Research Article

Nano Research

, Volume 3, Issue 5, pp 307-316

Open Access This content is freely available online to anyone, anywhere at any time.

Electrocondensation and evaporation of attoliter water droplets: Direct visualization using atomic force microscopy

  • Narendra KurraAffiliated withChemistry and Physics of Materials Unit and DST Unit on Nanoscience, Jawaharlal Nehru Centre for Advanced Scientific Research
  • , Adina ScottAffiliated withBirck Nanotechnology Center, Purdue University
  • , Giridhar U. KulkarniAffiliated withChemistry and Physics of Materials Unit and DST Unit on Nanoscience, Jawaharlal Nehru Centre for Advanced Scientific Research Email author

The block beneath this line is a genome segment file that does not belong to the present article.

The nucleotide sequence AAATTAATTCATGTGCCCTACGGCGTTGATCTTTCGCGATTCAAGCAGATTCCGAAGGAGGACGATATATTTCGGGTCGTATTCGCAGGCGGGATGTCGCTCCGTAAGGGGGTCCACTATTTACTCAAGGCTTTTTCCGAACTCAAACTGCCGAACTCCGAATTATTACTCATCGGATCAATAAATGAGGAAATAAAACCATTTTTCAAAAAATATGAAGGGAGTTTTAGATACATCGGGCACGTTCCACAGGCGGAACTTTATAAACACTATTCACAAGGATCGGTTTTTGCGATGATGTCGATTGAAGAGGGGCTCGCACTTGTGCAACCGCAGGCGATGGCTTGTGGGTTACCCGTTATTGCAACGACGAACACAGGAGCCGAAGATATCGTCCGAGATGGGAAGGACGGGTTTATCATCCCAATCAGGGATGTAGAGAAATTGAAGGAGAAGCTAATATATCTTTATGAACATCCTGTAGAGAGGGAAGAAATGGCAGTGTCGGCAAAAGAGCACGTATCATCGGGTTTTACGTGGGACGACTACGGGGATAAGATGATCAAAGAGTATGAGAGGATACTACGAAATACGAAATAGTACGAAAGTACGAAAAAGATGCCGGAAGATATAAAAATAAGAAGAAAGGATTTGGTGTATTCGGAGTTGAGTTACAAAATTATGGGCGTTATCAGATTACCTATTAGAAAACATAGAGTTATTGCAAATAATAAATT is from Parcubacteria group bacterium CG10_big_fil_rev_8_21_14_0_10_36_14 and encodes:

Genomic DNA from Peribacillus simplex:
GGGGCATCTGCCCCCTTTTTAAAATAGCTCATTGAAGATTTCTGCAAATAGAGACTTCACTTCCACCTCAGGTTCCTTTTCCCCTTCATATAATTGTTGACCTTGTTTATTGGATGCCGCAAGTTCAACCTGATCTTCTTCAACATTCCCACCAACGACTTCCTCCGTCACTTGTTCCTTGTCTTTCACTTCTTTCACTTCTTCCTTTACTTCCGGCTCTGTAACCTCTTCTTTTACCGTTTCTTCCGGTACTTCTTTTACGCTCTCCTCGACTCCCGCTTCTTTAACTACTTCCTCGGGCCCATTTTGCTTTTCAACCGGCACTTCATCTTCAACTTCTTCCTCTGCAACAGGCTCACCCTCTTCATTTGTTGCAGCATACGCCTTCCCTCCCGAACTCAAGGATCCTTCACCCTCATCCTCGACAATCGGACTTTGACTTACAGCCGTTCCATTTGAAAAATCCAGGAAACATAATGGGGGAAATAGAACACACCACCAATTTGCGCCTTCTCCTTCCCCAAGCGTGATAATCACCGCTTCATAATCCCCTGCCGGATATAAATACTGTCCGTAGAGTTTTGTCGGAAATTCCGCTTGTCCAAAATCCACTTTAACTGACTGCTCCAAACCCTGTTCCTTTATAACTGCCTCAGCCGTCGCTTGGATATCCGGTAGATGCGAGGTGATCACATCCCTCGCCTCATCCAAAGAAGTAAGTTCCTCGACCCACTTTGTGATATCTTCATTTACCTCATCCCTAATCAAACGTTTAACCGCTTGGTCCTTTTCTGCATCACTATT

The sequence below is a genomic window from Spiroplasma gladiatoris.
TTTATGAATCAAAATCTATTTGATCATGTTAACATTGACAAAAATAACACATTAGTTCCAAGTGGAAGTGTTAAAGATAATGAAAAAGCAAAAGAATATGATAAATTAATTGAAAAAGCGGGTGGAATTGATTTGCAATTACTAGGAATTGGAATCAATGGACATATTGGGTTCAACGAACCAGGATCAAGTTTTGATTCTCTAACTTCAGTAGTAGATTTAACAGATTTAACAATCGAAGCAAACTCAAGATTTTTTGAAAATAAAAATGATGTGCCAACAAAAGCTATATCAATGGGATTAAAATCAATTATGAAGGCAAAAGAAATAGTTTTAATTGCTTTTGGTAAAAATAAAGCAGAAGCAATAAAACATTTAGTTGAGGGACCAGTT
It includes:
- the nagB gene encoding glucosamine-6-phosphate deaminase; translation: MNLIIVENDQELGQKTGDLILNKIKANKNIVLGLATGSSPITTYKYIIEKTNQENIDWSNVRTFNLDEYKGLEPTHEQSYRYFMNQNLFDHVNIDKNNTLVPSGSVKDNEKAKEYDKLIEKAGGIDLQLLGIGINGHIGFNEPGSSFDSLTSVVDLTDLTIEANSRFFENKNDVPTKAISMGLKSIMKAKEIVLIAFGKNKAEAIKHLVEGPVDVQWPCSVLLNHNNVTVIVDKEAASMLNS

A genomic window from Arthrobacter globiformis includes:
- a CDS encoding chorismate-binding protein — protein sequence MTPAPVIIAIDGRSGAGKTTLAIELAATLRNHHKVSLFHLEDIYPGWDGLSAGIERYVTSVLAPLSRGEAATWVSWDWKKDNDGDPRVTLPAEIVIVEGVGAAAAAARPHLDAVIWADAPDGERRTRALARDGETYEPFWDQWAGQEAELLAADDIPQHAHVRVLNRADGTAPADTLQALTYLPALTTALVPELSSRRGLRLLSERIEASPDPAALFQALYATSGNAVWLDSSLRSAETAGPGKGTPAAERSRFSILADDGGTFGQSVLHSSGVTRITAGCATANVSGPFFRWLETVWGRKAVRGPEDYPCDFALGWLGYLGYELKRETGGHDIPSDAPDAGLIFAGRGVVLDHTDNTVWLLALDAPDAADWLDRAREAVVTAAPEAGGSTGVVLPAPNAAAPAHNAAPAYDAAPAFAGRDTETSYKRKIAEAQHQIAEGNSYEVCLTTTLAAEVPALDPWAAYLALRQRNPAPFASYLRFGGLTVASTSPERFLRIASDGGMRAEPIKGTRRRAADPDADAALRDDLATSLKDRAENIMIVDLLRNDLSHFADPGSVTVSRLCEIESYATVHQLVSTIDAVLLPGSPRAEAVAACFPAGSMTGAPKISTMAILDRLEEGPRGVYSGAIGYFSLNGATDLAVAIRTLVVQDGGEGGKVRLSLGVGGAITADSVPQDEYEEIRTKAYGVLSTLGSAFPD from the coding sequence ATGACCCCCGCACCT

Abstract

Working with a biased atomic force microscope (AFM) tip in the tapping mode under ambient atmosphere, attoliter (10−18 L) water droplet patterns have been generated on a patterned carbonaceous surface. This is essentially electrocondensation of water leading to charged droplets, as evidenced from electrostatic force microscopy measurements. The droplets are unusual in that they exhibit a highly corrugated surface and evaporate rather slowly, taking several tens of minutes.
http://static-content.springer.com/image/art%3A10.1007%2Fs12274-010-1034-0/MediaObjects/12274_2010_1034_Fig1_HTML.jpg

Keywords

Electrocondensation attoliter water droplets biased atomic force microscope (AFM) lithography electron beam induced deposition carbonaceous deposition